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Poetry by Susan Davis

Domestic Expectations

by Susan Davis

When the house is built
the workmen grade away
sand and stone. They lay
foundations in the dirt.

There will be an area
where clothes are washed,
sorted into black and red piles.
In the fall, just before

it’s too cold to eat outside,
the Mormon girls will
throw a bridal shower
and the mom will come

home to condoms and
panties hung from
the bougainvillea strung
with lights. Just

fifteen minutes, they say,
and it goes from sin to
something required.  A red
foil twirl hangs in a tree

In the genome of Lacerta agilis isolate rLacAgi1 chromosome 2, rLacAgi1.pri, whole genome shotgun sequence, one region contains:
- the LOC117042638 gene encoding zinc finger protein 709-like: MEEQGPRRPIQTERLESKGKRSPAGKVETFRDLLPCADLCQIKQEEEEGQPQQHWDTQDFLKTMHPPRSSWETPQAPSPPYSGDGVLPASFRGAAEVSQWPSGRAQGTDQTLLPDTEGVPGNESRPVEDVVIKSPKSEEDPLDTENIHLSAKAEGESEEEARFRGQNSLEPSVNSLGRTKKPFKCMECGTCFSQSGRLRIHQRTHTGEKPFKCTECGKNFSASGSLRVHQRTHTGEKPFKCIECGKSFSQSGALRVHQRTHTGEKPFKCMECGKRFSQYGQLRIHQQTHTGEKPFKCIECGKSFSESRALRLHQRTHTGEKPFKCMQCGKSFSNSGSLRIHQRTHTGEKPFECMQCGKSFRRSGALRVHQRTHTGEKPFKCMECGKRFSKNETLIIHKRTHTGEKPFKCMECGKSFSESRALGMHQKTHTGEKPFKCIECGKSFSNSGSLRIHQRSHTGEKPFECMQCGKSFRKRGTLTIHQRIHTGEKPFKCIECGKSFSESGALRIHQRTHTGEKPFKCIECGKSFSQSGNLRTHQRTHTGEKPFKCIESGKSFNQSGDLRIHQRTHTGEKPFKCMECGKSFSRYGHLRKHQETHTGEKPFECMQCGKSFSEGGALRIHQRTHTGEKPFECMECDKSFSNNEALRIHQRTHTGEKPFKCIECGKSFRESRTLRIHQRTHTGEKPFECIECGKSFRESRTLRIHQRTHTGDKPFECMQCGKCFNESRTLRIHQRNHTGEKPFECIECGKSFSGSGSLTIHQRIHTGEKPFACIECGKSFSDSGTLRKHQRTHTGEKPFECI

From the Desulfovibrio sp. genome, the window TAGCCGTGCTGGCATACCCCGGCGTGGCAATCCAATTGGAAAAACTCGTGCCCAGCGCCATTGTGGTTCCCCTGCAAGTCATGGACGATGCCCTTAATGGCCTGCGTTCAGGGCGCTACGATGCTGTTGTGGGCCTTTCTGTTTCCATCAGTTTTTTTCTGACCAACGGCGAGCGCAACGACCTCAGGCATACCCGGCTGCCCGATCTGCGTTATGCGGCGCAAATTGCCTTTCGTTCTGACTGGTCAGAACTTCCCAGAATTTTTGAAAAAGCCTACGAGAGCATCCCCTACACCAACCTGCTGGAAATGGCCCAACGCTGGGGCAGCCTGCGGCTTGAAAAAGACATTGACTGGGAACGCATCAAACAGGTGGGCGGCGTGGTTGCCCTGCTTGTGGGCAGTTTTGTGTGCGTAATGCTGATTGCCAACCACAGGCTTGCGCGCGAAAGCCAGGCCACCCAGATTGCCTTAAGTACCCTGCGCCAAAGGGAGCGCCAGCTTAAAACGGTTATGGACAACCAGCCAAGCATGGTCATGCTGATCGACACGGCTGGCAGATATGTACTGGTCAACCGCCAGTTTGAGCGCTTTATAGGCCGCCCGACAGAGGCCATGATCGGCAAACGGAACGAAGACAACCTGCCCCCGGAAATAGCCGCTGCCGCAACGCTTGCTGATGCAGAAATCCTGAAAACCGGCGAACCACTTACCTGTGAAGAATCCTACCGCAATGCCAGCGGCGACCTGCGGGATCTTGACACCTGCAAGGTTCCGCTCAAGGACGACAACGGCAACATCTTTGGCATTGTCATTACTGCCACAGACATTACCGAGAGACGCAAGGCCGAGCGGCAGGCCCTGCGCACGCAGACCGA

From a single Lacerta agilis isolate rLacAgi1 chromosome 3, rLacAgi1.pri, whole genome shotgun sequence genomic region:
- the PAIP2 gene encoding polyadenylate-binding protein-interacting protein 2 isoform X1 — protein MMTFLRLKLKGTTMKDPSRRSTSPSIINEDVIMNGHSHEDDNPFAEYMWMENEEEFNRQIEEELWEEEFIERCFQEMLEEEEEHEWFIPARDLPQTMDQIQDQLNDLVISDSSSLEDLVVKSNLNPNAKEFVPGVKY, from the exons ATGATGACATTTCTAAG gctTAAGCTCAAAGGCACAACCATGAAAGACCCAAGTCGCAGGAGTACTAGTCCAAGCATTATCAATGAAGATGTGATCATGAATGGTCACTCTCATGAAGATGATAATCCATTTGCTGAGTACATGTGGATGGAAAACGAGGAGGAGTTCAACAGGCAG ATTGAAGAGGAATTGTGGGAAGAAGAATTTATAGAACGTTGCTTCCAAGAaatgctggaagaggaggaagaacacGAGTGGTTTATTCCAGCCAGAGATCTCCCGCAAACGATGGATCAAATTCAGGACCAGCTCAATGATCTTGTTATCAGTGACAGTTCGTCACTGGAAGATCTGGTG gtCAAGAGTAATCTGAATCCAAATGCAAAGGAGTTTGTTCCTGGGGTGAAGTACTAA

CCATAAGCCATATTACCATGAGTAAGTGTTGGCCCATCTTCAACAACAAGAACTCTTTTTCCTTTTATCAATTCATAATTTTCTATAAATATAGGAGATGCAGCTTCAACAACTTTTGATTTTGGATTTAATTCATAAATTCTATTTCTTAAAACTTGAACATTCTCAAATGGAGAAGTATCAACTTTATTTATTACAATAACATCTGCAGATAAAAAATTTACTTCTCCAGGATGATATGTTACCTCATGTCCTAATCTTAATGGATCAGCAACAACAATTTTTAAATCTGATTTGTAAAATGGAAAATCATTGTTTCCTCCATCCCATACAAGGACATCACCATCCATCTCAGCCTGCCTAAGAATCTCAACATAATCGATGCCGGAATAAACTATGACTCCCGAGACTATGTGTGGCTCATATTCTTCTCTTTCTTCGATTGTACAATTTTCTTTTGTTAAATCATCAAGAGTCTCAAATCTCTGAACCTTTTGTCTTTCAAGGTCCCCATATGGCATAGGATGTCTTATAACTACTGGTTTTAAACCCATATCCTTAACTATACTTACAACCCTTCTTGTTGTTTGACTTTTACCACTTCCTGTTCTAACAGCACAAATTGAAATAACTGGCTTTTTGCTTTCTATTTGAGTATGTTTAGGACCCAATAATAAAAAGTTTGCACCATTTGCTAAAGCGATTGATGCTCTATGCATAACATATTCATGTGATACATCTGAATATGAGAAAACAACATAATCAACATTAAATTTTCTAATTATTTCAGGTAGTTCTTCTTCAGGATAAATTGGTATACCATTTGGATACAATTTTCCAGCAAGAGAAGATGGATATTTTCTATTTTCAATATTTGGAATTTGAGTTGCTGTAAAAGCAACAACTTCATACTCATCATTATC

and teases the room
with a random police-flash
so we don’t forget the party
or the soon-to-come

fifteen minutes.

Susan Davis

Susan Davis teaches and coordinates undergraduate creative writing at the University of California, Irvine. Her poems have appeared in Alaska Quarterly Review, Pequod and Cincinatti Review. In November, a new Dallas-Fort Worth transit station will dedicate the art installation in which her poem “Farm Days” appears. She has two daughters.

We Know

by Susan Davis

Back from the stairwells and bedroom doors of Philadelphia,
our friend wants to have a child with a man who has his own partner.
How can it work?
O, could we go back, she says, knowing what we know now!
Knowing we know nothing?
Things I knew at 10 and 17
I no longer know.
It came from being 10 and 17.
My daughter says, I love this one, Mom. What do I do?
Why is she asking me?